The Megedong Gedong Balinese Ceremony
People in Indonesia love babies. Yes, so does the entire world but to explain how this archipelago bends backwards for babies, you will see people stop their cars to let you cross the street with baby, you will be stopped on the street, mall, supermarket to exchange a few words with baby. The most fascinating part for me was the postpartum Jamu and Mustika. Jamu comprises of traditional herbal drinks made of turmeric, honey, chillies, pepper, roots, etc., and are given for various ailments including recuperating mom from the fatigue of childbirth and increasing her milk supply. Mustika is yet another age old practice where women massage postpartum mothers, help them steam the vagina with herbs to cleanse and tighten and then wrap you in a home made cotton corset with the promise that it retracts organs back to its original place. Those few weeks felt like a total luxury.
Having a Norwegian husband means you have a feminist at home and that certainly means duties get split in equal parts. Kaia’s extremely active so Erlend tries to spend as much time as possible with her in the morning before work and once he’s back at the end of the day, while I take on the duties during the day. Having a great nanny has helped as well.
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Kaia is a funny child, we are giggling with her all the time. She is energetic and always on the move, climbing, toppling, amused at herself when she stands for more than thirty-seconds or when we help her walk. She is ferociously curious about everything, whether it’s a blade of grass or traffic down below the apartment. She loves music, she always has a smile when shaking the rattle to tunes and loves to play the drums, any surface will do.
Erlend and I have always been around water, so it was important for us to get Kaia into it nice and early to overcome any inhibitions. We first found out about the amphibian reflex through our Dynamic Gymnastics teacher. We started DG with Kaia at about 3 months of age. DG is a cultural practice in Russia and parts of Eastern Europe where parent and child practice progressively acrobatic swings, turns, bounces, inversions to encourage the child’s physical strength, agility, responsiveness and confidence. It was at one of those sessions that the teacher explained to us the concept of “amphibian reflex”. Babies naturally hold their breath in the water and tend to move their butt in a dolphin-like motion to move upwards. The reflex only lasts until they’re about 4 months of age so we were encouraged to get underwater before that age and make use of it while teaching her how to swim. Today at 9 months, she may not be swimming by herself yet, but confidently dives into the pool knowing we are there to get her right after.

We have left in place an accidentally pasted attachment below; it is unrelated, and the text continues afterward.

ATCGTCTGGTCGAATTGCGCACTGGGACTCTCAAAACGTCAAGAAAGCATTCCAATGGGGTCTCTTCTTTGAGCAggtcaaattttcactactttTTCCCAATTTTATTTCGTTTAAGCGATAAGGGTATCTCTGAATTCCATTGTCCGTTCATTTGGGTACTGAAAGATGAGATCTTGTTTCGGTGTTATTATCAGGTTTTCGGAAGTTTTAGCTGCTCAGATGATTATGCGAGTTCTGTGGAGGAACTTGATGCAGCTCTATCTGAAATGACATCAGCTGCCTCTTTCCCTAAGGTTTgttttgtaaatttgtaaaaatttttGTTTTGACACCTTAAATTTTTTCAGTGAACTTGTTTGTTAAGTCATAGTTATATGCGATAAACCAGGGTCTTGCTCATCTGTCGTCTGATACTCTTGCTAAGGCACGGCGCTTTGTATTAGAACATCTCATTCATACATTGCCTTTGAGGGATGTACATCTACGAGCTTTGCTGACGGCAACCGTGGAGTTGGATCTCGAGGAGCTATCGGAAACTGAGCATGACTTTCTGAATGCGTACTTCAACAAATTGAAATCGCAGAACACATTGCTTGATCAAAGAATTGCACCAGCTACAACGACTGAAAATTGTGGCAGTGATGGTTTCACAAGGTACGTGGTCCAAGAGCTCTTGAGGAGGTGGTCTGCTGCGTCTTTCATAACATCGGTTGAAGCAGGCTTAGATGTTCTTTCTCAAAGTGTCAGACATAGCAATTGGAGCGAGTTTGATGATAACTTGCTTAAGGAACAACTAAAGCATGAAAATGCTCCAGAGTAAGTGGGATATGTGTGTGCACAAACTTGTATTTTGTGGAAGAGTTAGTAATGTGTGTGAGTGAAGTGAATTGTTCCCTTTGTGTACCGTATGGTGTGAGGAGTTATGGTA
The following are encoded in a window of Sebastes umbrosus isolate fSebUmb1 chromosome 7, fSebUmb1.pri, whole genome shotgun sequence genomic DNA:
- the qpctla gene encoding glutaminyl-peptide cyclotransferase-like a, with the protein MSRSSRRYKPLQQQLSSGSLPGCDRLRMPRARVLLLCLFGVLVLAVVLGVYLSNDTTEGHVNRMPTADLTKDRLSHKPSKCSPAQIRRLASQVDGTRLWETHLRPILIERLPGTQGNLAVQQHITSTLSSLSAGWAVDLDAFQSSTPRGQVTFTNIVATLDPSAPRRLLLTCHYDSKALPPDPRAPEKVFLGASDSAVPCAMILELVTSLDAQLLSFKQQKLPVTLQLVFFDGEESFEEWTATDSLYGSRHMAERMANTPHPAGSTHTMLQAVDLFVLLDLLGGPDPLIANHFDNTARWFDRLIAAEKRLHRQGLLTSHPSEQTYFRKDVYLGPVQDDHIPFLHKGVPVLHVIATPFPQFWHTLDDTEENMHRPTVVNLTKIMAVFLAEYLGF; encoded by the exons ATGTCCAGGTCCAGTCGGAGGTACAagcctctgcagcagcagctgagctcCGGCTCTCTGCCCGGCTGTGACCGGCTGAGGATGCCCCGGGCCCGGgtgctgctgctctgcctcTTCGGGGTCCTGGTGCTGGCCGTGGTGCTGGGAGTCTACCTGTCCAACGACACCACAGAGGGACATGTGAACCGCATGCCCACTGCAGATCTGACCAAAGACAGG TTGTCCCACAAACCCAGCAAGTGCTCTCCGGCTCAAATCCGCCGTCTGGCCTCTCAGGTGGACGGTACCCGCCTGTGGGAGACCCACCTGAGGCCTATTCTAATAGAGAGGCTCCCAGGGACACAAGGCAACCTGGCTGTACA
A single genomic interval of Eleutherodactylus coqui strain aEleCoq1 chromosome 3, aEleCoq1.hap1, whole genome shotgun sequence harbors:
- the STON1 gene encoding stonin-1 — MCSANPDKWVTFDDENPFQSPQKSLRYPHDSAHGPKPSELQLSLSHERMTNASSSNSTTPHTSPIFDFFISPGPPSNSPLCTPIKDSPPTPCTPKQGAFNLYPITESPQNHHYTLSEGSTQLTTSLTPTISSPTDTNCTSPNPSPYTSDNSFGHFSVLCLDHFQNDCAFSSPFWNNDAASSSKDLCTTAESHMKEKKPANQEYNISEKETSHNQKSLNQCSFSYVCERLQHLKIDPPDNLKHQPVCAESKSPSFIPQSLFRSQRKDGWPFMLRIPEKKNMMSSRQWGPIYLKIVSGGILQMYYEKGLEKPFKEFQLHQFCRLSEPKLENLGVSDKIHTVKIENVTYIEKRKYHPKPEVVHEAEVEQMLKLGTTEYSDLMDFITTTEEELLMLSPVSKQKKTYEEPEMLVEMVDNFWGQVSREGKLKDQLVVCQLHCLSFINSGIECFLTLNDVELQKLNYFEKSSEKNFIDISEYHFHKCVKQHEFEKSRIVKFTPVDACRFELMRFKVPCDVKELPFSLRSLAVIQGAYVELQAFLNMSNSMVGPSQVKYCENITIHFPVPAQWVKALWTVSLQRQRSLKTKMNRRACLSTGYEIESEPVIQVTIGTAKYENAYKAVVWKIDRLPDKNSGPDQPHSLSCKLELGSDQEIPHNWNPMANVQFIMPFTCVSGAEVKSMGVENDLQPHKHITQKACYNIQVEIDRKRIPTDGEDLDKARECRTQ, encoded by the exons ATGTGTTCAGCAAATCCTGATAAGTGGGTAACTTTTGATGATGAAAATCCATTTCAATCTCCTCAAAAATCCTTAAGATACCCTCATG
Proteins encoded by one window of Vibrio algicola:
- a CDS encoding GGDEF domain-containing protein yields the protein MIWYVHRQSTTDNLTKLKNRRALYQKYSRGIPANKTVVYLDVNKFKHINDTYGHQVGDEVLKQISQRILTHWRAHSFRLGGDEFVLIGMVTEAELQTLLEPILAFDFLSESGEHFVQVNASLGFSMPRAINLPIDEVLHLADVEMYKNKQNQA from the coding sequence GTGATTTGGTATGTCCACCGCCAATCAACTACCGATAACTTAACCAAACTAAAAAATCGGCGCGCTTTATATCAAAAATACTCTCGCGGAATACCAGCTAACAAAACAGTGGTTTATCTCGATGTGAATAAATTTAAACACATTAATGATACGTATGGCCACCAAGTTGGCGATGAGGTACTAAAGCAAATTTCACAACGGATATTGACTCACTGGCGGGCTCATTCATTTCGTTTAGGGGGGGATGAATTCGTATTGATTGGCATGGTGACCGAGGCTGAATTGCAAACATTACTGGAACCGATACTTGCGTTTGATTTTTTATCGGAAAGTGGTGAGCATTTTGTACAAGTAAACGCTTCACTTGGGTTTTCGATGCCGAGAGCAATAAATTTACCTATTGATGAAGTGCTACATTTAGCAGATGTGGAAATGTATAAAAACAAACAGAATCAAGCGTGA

If I could give Kaia any one character trait, it would be to be adventurous! Erlend, my husband, recently went for a haircut and remarked how another dad had brought his baby (about the same age as Kaia) to the barber. She sat patiently while dad finished with his haircut. In our household, this is unimaginable. There is no way Kaia would sit tight in the stroller. She’ll want to crawl, inspect the floor surface, use something to haul herself up, marvel at the birds, check out the water, may be try to get under it, go over to the bigger kids to see what they’re up to, not caring for a second if any guardian is behind her. That list is endless but sitting still and being content is not one of them!
While I’ve talked about living in the present, I’d like to eventually move on from finding my happy place to trying to help find a happy place for the planet in some way. You have embarked on that journey already and I commend you for it! Baby Hero is a fantastic example of taking that goodwill from self, family to (global) village. As mothers this cause is naturally relevant to us. Not all can actively work on helping others but Baby Hero provides an easy way to contribute to it.